The day we closed on our house, I went straight home – after getting all of the utilities lined up – and went straight to the computer. Why? To order my chicky babies of course!
These girls are “Black Star” chickens. They are one of the best laying breeds from the hatchery that I ordered them from.
This one is a Rhode Island Red. This is one of the breeds that I had back when we lived in North Carolina…when I first started blogging.
This one is also a Rhode Island Red, but you will notice that there is something wrong with her. She has a condition called “Scissor Beak.” I named her “Fiskars.”
Scissor beak is a genetic defect, and many times these chickens will not be able to eat or drink properly. Because of that, they can die a miserable death and are often culled from the flock. So far, Fiskars seems to be able to eat and drink just as well as the others, and is just as big as the other RIRs. As long as she can eat and drink, I’m going to let her live her happy life. But because her beak is disfigured, she may not be able to trim her beak like the other chickens. Beaks grow like fingernails – continually, and chickens will rub their beaks on hard surfaces (like the cinder blocks I have in there for them) to keep them straight, sharp and trimmed. She very likely won’t be able to do that, and I may have to trim her beak for her with dog nail clippers. So she is sort of in a “wait and see” stage with that.
This is one of my Silver Laced Wyandottes. They are great egg layers too, and such pretty birds. I had one of these years ago by accident. We thought we had all Plymouth Barred Rocks, but one of the chicks looked a little different as she grew. And as an adult, she was a gorgeous bird. Since then, I knew that some day when I had chickens again, I would have more like her.
The girls are 2 months old now. They still live most of the time inside their coop and run, but in the evenings, I have started letting them out to roam the pasture in the last few hours before sunset.
The chickens will return to their coop to roost at night, so letting them out late in the day keeps them from roaming too far. Eventually they will be able to be turned loose all day, but we aren’t there yet. They are still young, and still learning.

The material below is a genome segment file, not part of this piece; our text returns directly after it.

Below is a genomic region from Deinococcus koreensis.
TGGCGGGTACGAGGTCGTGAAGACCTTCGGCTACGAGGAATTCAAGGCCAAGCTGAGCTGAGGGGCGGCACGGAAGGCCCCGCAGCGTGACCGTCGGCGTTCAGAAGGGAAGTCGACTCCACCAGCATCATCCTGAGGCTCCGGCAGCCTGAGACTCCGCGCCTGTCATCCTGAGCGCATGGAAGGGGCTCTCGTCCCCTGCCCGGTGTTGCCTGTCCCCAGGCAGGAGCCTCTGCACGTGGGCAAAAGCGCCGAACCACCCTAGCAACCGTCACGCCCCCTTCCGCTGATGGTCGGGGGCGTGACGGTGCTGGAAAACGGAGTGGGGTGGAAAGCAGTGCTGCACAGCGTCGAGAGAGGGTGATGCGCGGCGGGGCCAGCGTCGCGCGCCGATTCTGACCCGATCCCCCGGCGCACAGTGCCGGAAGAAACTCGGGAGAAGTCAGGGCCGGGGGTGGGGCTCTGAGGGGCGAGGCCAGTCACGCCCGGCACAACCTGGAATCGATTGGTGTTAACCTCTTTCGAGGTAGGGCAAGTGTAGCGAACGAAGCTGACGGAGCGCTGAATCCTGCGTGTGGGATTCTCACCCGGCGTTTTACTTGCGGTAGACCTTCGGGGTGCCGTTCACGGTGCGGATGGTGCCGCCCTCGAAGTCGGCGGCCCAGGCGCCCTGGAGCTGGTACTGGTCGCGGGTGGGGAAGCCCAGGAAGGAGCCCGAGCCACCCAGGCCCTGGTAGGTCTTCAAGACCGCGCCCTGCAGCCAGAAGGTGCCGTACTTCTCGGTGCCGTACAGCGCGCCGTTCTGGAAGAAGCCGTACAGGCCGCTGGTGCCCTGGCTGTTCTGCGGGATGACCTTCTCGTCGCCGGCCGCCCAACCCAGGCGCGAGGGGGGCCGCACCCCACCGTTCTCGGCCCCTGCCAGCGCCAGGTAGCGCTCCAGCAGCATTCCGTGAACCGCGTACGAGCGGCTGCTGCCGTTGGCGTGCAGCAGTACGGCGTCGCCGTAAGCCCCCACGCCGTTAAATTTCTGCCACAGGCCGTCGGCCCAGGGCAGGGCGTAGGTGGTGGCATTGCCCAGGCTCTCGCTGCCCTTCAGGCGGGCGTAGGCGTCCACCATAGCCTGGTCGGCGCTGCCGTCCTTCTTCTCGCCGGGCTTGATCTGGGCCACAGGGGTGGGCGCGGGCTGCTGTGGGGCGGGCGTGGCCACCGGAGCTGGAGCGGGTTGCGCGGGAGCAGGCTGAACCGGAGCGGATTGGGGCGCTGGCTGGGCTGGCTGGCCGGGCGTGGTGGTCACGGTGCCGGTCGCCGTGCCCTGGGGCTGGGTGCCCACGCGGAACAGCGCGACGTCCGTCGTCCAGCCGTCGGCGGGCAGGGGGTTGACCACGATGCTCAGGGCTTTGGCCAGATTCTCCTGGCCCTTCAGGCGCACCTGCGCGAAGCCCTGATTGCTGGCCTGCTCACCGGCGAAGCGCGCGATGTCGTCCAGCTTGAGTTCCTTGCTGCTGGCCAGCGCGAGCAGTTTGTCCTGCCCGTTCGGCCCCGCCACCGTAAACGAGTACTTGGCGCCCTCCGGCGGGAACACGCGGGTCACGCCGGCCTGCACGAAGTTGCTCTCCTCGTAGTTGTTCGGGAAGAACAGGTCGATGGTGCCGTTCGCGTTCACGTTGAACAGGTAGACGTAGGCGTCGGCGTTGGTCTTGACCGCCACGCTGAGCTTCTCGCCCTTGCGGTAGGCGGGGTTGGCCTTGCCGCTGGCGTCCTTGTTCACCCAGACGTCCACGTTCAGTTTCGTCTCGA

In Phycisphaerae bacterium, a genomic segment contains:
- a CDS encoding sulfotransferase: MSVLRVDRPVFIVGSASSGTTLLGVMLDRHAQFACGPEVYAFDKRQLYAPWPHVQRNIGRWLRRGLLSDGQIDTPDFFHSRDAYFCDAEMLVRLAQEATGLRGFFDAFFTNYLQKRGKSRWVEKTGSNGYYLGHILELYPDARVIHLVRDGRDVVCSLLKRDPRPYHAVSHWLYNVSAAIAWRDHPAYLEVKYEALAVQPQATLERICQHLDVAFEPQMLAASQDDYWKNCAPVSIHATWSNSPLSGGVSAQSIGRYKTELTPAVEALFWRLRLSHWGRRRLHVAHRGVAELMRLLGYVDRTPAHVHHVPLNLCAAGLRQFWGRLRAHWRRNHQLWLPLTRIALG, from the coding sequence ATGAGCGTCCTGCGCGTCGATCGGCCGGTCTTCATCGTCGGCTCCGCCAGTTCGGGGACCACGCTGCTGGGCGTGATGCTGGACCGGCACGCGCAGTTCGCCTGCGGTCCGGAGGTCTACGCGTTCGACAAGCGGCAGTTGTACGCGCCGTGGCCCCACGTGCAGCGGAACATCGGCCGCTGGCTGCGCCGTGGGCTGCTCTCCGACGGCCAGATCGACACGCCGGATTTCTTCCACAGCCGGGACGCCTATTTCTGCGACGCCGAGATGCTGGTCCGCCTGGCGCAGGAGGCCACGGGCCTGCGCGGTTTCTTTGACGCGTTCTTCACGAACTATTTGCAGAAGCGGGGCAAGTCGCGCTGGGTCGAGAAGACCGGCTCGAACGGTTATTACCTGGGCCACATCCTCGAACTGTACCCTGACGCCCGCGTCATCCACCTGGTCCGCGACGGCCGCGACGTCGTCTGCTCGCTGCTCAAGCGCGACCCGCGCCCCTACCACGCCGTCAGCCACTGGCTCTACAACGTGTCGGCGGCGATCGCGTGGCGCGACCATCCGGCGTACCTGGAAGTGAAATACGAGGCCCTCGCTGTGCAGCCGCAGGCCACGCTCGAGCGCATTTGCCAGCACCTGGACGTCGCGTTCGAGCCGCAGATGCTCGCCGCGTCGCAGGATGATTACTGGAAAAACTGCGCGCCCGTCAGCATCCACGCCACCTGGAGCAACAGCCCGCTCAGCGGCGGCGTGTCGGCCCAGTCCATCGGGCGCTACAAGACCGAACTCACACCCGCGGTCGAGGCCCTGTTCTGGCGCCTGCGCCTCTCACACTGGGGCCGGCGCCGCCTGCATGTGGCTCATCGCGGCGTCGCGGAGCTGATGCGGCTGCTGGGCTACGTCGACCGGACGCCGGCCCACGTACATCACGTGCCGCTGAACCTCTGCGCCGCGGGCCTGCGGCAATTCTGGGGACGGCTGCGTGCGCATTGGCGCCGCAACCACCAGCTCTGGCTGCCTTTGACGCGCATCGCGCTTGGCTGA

In about 2 more months, they should start laying eggs. I am anxiously awaiting the day I get that very first prized egg.
Now in general, I usually describe my chickens as “the girls,” but the hatchery that I ordered them from gives you the option of receiving a free “surprise” chick. You don’t know if it will be male or female, and you don’t know what breed it will be. And they don’t tell you, you have to figure it out.
So we have one, lone stud muffin. Hawk-Eye.
Hawk-Eye is a Golden Laced Wyandotte. He’s still getting his colors, but when he is fully matured, he will be a gorgeous specimen of chicken flesh. Assuming of course, that he is a good boy. To be honest, we didn’t really want a rooster yet, as we were only raising chickens for the eggs. Roosters can be aggressive, and we had one years ago that had to meet an early demise because he didn’t know his place. Hopefully Hawk-Eye doesn’t try to attack anyone and everyone like our last one did. Having a rooster is great, because they are natural protectors of the flock. He is the first one out the door in the morning, and the first one to come running to see what is going on when a person or animal comes around. He’s been like that since he was little cotton fluff ball. That’s how he got his name to begin with. Plus he looked like a miniature hawk as a brown & black chick.
That is our flock. It brings me great joy to watch them run around and eat bugs, scratching and dusting themselves, and just being all around happy chickens.
It’s funny how things come full circle. When I was very little, I remember my great aunt Sarah taking me out to the chicken house at my Great Grandma Miller’s farm and letting me see the baby chicks. I remember being afraid to reach under the chickens to collect eggs, because I was certain that they would peck me. In my family tree, there was a long line of farmers, and now I’ve kind of come back around to that as a hobby farmer & country chick.